Change is inevitable, but its never easy and not always desired. If you need to make a change with your business, and a virtual office is an option that’s on the table, then you need the best information possible in order to make an informed decision. We’ve spent a lot of time highlighting the benefits and advantages of a virtual office, but there are disadvantages as well. Here are some of those disadvantages, factors that need to be considered when a virtual office is an option for your business or company:

Lack of Centralization

If the company is just you, then this isn’t a problem. But, if you use contractors or have a few employees, then a lack of centralization or a single place for everyone to meet and to work everyday can be difficult. It might not be difficult for you to maintain the self-discipline to work with a virtual office, but your employees might not like the lack of structure. Fortunately, the virtual office is there to be structure if necessary, but it still requires more initiative on their part than a traditional office space.

Scheduling Conflicts

With a virtual office, you don’t necessarily have your own conference room to use whenever you need it. You also have to take the time to pick up your mail once or twice a week if you don’t have mail forwarding. If either, or both, are the case, then you do have to take the time to schedule use of the conference room ahead of time, or to go to the virtual office to pick up the mail. This might not be a big deal for those that are good at organizing their time, or aren’t far from the virtual office, but it does make it difficult to meet with a client on short notice.

Lack of Interaction

This is a disadvantage that can easily get glossed over or taken for granted, especially for extroverts who thrive on human interaction. With a virtual office, human interaction is hard to come by, as people may not be there or may be there to work rather than socialize. You also don’t have the interactions that come with a traditional work environment, such as lunch breaks and chatting with your coworkers about the boss or about life. If you think this will be an issue for you, make sure to find other outlets for that human interaction, such as networking events, volunteer activities, or getting to know others at the library or the local coffee shop.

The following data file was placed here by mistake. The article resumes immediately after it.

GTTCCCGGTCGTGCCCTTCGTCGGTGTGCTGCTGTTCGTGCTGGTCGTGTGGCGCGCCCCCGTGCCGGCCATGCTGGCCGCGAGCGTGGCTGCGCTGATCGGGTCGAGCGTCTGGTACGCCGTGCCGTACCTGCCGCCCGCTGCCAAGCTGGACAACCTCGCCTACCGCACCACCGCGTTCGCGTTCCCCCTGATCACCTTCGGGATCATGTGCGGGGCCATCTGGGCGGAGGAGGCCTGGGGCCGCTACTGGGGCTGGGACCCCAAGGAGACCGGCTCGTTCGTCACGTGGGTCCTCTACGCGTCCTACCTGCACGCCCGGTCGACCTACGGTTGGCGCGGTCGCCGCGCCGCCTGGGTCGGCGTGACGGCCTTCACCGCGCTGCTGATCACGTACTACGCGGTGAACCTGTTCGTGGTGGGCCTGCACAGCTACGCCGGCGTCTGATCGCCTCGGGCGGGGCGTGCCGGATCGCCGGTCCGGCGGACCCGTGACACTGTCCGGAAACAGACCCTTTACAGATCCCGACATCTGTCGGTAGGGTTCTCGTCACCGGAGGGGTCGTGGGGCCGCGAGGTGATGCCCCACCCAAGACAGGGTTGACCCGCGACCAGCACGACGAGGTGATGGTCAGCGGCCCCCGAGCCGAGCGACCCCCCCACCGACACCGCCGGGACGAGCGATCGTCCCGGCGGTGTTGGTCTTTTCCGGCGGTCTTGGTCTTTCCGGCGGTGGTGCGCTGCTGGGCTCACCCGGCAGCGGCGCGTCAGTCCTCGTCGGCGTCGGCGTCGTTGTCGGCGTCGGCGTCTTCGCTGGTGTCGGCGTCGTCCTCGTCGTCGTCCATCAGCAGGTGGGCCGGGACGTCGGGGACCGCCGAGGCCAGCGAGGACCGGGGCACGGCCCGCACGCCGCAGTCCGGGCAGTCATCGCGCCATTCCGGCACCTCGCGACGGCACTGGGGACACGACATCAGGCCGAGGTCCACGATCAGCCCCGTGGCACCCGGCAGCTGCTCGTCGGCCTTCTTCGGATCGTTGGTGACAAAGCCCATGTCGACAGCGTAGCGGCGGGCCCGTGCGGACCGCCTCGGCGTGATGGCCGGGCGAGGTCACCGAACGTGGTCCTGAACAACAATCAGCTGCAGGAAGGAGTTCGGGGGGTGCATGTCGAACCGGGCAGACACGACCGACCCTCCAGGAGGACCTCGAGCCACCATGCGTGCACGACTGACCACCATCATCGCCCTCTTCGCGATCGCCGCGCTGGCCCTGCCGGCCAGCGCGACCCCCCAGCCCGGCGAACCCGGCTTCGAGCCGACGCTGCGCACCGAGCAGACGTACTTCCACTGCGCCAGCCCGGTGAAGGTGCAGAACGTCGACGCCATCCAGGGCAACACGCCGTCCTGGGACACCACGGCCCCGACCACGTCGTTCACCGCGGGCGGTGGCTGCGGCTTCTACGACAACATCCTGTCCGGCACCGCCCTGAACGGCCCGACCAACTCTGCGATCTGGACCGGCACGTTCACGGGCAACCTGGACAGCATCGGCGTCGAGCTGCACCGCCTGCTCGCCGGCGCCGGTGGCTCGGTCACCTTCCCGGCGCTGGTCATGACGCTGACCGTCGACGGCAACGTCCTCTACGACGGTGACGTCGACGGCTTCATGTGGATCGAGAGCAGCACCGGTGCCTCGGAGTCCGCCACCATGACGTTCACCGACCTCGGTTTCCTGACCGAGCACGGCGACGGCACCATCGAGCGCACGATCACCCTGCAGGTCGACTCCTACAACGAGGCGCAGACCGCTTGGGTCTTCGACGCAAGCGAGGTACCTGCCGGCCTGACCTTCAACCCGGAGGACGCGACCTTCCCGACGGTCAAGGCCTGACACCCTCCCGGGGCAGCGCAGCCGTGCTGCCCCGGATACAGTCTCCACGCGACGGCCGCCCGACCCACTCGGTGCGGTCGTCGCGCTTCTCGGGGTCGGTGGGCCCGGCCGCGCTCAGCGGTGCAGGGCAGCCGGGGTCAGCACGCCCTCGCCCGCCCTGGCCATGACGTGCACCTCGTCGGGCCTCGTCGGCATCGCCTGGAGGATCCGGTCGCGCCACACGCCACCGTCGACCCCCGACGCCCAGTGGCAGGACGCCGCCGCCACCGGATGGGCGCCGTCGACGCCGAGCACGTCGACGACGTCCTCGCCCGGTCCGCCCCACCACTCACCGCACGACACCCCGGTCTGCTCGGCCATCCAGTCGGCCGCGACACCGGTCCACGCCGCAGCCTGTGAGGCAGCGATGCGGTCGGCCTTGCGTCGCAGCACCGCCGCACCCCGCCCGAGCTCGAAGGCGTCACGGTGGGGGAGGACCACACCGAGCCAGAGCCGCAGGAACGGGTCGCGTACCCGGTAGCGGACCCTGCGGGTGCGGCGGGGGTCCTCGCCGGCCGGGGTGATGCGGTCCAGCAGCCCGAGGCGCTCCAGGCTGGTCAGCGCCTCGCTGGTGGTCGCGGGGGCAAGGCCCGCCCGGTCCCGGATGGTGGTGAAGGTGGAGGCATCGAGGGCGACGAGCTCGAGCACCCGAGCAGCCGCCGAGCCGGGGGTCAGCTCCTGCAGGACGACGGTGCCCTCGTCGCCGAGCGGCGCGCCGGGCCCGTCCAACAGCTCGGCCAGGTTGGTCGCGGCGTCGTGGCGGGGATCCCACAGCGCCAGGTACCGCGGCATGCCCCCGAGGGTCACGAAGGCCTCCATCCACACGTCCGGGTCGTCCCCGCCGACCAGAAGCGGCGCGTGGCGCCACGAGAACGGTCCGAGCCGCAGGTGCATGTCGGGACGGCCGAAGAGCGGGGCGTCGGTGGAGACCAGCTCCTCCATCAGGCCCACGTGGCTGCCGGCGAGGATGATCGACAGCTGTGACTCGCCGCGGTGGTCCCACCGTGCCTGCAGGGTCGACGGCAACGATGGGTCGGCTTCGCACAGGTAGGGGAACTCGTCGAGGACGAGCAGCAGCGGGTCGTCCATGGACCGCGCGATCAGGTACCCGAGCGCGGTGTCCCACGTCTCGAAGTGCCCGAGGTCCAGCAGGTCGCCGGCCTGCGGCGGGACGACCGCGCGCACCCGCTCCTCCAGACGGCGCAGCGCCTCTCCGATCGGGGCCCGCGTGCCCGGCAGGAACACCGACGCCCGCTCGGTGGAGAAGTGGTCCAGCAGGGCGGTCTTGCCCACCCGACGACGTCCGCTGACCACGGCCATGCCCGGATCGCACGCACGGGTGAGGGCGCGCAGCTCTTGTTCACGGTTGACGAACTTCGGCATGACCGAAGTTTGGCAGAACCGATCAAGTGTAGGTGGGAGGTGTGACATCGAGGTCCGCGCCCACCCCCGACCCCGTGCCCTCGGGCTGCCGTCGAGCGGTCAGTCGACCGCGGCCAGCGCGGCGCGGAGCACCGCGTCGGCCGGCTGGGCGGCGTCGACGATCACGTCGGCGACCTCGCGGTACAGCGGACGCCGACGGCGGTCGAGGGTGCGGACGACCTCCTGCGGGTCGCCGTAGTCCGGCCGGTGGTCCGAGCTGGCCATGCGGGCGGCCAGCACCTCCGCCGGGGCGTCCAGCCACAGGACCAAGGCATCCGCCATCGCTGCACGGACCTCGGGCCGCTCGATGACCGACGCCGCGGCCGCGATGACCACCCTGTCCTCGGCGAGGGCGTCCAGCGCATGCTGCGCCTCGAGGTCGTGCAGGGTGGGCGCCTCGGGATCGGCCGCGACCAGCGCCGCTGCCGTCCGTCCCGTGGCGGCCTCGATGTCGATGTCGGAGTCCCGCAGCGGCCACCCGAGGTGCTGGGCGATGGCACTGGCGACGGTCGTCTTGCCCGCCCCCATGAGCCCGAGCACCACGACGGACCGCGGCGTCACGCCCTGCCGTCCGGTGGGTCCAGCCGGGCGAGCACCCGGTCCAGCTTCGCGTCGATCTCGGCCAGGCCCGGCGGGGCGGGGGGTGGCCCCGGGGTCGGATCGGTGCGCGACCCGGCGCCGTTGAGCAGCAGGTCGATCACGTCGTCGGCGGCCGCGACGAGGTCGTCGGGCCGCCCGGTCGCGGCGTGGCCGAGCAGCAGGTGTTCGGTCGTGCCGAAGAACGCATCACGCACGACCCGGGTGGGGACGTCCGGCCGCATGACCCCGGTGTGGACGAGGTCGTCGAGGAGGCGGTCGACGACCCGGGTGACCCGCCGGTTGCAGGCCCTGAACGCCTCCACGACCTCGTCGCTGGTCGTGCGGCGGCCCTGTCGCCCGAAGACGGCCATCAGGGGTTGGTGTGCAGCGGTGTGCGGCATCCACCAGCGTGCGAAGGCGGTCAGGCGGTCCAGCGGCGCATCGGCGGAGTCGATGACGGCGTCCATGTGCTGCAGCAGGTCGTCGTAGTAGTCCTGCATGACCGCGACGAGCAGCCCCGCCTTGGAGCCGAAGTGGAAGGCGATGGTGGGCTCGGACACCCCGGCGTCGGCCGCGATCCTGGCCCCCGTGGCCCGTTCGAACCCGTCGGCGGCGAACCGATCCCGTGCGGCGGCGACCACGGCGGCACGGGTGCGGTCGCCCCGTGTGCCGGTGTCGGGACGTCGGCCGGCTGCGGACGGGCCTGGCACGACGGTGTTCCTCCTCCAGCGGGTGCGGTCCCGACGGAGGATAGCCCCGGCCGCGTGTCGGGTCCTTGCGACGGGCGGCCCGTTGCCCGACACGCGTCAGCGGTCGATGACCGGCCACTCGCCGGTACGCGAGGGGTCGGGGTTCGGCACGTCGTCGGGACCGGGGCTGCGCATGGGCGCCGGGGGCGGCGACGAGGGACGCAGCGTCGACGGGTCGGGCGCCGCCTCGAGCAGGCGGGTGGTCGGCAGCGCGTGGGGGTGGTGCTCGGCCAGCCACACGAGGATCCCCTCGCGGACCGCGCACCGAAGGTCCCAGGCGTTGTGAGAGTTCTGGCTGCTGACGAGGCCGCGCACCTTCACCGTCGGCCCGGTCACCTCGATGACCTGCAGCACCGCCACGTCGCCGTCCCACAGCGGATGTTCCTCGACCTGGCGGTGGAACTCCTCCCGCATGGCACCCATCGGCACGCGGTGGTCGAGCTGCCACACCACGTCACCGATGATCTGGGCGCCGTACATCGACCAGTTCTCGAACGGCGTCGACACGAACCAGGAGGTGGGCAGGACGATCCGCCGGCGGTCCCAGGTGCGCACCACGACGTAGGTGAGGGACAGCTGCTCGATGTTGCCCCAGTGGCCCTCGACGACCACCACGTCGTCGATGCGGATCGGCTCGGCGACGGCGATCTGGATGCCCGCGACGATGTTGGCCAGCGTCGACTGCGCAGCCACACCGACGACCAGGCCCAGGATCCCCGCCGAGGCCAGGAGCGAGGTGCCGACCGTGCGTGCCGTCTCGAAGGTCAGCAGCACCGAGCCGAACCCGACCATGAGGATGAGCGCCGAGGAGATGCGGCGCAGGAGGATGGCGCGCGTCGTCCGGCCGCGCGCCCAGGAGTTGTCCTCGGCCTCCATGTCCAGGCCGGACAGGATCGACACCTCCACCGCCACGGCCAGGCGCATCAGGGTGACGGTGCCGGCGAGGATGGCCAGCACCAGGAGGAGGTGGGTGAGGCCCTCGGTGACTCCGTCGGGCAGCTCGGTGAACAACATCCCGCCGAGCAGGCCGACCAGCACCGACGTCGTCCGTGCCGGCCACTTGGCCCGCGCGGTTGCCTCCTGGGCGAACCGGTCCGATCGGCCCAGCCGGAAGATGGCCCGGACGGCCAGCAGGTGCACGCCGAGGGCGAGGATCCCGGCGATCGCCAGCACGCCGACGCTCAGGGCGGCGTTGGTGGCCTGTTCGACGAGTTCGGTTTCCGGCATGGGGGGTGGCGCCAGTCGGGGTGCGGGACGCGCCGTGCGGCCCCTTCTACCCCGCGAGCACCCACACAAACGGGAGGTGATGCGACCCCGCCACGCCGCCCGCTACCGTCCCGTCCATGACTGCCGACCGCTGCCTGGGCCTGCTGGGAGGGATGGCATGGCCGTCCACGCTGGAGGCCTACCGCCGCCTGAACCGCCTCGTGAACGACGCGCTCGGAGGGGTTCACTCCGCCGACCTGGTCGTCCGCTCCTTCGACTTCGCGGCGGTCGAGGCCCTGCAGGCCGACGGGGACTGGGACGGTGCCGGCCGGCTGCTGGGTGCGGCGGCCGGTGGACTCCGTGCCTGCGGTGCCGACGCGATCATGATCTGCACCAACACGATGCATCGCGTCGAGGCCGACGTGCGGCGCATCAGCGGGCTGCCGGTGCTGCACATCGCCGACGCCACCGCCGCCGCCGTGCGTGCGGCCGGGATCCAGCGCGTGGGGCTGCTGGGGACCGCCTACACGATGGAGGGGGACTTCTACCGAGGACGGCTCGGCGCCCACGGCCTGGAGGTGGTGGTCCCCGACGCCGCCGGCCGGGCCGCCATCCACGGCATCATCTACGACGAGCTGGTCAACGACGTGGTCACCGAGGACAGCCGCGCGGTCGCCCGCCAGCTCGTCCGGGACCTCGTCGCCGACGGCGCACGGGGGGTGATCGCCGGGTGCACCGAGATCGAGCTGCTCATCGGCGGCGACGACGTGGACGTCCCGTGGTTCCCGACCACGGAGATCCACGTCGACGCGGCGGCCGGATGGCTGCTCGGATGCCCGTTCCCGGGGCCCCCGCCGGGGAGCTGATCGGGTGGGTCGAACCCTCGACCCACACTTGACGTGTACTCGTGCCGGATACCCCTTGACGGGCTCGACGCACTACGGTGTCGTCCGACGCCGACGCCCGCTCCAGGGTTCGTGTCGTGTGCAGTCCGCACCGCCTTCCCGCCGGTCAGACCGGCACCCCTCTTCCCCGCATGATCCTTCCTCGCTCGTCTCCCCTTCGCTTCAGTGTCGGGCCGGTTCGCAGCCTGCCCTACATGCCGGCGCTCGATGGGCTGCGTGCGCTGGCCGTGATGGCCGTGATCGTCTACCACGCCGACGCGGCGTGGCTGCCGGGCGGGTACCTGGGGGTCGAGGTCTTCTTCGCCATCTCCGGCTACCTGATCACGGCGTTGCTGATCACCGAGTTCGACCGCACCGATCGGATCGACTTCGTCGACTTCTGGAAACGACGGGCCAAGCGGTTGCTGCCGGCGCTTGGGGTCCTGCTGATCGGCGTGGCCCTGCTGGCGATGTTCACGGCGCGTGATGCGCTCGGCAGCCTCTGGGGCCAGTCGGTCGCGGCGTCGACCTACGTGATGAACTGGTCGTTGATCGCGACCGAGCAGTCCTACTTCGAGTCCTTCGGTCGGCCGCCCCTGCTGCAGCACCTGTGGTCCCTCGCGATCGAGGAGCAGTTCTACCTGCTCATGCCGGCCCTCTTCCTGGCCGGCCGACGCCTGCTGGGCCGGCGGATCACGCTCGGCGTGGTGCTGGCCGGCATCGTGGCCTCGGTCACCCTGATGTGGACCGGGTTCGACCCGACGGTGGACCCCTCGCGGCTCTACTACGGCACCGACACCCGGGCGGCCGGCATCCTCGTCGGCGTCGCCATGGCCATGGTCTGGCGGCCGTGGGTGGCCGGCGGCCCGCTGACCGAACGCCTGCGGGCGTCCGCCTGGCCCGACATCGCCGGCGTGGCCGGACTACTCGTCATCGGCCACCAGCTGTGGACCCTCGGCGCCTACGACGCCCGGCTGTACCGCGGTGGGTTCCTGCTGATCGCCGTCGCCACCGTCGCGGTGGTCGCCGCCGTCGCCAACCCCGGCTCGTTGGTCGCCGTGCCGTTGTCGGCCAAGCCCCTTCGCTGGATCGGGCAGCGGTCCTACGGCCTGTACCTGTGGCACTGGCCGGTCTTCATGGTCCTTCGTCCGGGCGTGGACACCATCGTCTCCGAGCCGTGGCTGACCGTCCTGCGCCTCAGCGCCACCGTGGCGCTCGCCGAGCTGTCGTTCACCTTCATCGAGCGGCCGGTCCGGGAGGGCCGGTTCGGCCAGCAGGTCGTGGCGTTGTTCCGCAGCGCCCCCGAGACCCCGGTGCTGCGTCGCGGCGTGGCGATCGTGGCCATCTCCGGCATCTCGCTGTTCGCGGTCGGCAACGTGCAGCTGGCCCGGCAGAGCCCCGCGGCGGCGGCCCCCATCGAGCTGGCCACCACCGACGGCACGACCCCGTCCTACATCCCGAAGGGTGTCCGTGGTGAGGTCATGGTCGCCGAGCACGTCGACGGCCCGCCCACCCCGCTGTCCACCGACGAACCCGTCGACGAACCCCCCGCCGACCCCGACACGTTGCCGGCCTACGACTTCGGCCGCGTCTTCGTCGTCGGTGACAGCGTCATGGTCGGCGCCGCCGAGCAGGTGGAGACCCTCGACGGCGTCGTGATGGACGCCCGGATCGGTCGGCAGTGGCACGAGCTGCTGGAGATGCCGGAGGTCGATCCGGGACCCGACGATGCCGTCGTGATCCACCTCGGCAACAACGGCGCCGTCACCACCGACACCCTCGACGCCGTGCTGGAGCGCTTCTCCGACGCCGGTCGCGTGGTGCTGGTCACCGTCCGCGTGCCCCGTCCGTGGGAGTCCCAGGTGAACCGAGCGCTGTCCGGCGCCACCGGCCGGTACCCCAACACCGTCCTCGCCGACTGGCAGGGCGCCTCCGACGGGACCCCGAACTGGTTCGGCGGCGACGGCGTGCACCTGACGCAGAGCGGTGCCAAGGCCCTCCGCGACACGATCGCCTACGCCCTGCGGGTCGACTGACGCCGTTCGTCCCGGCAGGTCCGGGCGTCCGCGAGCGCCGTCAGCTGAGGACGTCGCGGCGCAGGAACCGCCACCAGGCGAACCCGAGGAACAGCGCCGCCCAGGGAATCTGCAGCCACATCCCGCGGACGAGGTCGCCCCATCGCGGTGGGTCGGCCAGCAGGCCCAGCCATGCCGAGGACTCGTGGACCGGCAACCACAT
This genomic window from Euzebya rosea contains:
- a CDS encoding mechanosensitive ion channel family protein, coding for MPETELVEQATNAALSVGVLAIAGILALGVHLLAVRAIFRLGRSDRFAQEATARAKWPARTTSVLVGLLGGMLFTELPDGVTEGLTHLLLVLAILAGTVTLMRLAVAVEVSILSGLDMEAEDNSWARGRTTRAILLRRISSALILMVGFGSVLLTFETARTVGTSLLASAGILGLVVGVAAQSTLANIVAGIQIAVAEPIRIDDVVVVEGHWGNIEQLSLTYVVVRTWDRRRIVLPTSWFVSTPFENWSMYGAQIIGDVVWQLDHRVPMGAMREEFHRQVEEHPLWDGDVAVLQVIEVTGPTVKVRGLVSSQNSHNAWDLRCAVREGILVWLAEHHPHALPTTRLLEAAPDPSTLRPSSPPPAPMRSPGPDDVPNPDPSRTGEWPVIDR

Decreased Productivity

In a virtual office environment, it can be easy to get distracted by outside influences, or to think that you now have all the time in the world to get work done. Although taking breaks and working at night (if you are a night owl) may be good for your productivity, don’t let yourself get fooled or to get lazy. Even the most self-disciplined can get off track, or have a day of doing nothing. There’s nothing wrong with taking a break or getting the distraction that you need, but make sure those things don’t get in the way of doing your work.

Communication can be Tough

With technology, we now have more ways than ever to communicate: email, social media, teleconferencing, texting, etc. It makes working from a virtual office that much easier, but it can also make communicating with clients and colleagues that much harder. When it’s not a face-to-face meeting, or even a telephone conversation, there’s an increased chance for miscommunication or misinterpretation. Perhaps that use of a word was a spelling error and not meant to mean something offensive. All the words lack the non-verbal cues and the tone of voice that could make it easier to gauge what the person is saying and how they are feeling about certain things. All this can be easily fixed once you are aware of the problems, but it could take some time to fix, or at least get used to.